Method Future Scenario Planning
Introduction
Scenario planning is a method for thinking about and planning for the future. The goal is to produce opposing narratives (stories) about how certain aspects of reality might/or could be influenced by certain attitudes, circumstances, events, which are be driven by underlying environmental, natural, demographical, societal and cultural, technological and scientific advances, political, etc… forces and concerns. The so-called ‘forces’ are uncertainties that could move in one direction or in another opposite direction, depending on reactions by leaders, but also circumstances. The scenarios are stories about potentialities. They are not predictions about the future. Even though some of the stories might come true, the stories are meant to help companies/institutions/organisations/governments/influential persons to develop policies, ideas or actions to plan for the future and when necessary to counter-act possible negative potentialities.
Aim The original purpose of scenario planning is thinking about and planning for the future, however, within an educational context although scenario planning method can be used for such purposes, it can also be used as a tool to help students learn about the inter-connectedness of reality as well as to enter into dialogue and collaborate with others from potentially different perspectives. Hopefully, they learn how to work together in order to create positive possible futures for all.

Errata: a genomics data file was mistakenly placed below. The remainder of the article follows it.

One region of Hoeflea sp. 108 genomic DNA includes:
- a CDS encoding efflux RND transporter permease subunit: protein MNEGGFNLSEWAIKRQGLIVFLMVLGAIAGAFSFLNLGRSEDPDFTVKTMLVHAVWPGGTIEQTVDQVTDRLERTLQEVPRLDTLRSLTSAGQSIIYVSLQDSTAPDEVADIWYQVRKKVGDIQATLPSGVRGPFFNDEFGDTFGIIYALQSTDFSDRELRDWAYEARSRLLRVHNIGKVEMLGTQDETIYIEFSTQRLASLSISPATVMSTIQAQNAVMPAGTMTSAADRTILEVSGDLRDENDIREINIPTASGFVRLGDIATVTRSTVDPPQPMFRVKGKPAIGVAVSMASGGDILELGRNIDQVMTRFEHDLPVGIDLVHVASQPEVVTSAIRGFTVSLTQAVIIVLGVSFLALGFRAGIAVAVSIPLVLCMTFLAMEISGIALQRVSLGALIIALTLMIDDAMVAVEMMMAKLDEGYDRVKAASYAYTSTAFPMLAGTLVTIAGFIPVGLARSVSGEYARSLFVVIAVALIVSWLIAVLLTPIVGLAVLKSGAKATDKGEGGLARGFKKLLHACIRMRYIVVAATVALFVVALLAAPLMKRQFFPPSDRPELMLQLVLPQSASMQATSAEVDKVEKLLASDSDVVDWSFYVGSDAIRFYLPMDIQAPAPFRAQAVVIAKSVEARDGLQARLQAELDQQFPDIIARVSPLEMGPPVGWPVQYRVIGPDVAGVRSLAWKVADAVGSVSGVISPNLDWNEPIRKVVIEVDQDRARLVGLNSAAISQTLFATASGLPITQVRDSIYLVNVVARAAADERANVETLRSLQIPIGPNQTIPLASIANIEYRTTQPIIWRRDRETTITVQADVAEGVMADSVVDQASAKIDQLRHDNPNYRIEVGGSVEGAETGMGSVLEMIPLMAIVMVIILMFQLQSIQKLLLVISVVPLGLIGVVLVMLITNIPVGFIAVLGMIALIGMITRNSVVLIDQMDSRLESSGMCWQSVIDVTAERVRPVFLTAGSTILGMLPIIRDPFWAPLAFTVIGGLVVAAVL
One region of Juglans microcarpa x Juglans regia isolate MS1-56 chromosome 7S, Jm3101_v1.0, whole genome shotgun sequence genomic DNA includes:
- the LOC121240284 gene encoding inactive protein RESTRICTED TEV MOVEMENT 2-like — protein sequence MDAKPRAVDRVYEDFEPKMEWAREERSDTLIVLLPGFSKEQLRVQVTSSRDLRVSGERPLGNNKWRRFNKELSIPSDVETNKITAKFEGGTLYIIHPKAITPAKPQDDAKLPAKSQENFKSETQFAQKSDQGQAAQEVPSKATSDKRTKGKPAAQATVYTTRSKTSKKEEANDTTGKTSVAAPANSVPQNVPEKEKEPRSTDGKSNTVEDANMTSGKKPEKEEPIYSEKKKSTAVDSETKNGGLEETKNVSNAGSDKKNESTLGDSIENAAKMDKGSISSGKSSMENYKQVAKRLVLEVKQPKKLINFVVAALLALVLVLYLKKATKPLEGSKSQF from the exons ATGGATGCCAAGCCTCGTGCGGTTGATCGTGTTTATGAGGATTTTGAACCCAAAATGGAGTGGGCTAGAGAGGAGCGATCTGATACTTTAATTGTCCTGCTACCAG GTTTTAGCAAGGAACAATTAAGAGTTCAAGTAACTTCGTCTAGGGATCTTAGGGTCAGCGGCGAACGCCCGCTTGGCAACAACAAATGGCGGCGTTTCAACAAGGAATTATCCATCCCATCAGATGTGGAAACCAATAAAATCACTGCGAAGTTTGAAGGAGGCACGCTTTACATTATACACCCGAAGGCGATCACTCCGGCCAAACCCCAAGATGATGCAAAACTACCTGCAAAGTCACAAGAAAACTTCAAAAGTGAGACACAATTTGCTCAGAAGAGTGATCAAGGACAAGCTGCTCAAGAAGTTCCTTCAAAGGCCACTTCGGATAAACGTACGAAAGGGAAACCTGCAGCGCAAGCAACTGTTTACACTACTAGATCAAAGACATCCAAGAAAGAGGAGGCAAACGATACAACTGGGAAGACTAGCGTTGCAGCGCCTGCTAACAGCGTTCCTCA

Target group Can be successfully applied in social sciences, education, as well as in business administration and marketing, design.
Intended learning outcomes
  • students appreciate and respect the different perspectives/backgrounds/opinions of others
  • students understand life as a rich and complex interconnected reality
  • students collaborate respectfully and successfully with persons from different backgrounds, religions, cultures, language groups etc.
  • students formulate sound research questions concerning future scenarios based on trends in data
  • students research big data on societal themes e.g. health, education, demographics, …
  • students imagine future scenarios in a certain disciplinary area based upon available data
  • students reflect and formulate consequences of different future scenarios for a certain disciplinary area
  • students collaboratively compile a report and make a presentation about their findings concerning future scenarios in a certain disciplinary area
  • students discuss respectfully future scenarios and different perspectives
Description
Start from a question: for example, what will this or that job look like in 2050? (e.g. educator, teacher). The idea is that students should have an opportunity to envision the future from different aspects/points of view.

Compose “scenario groups”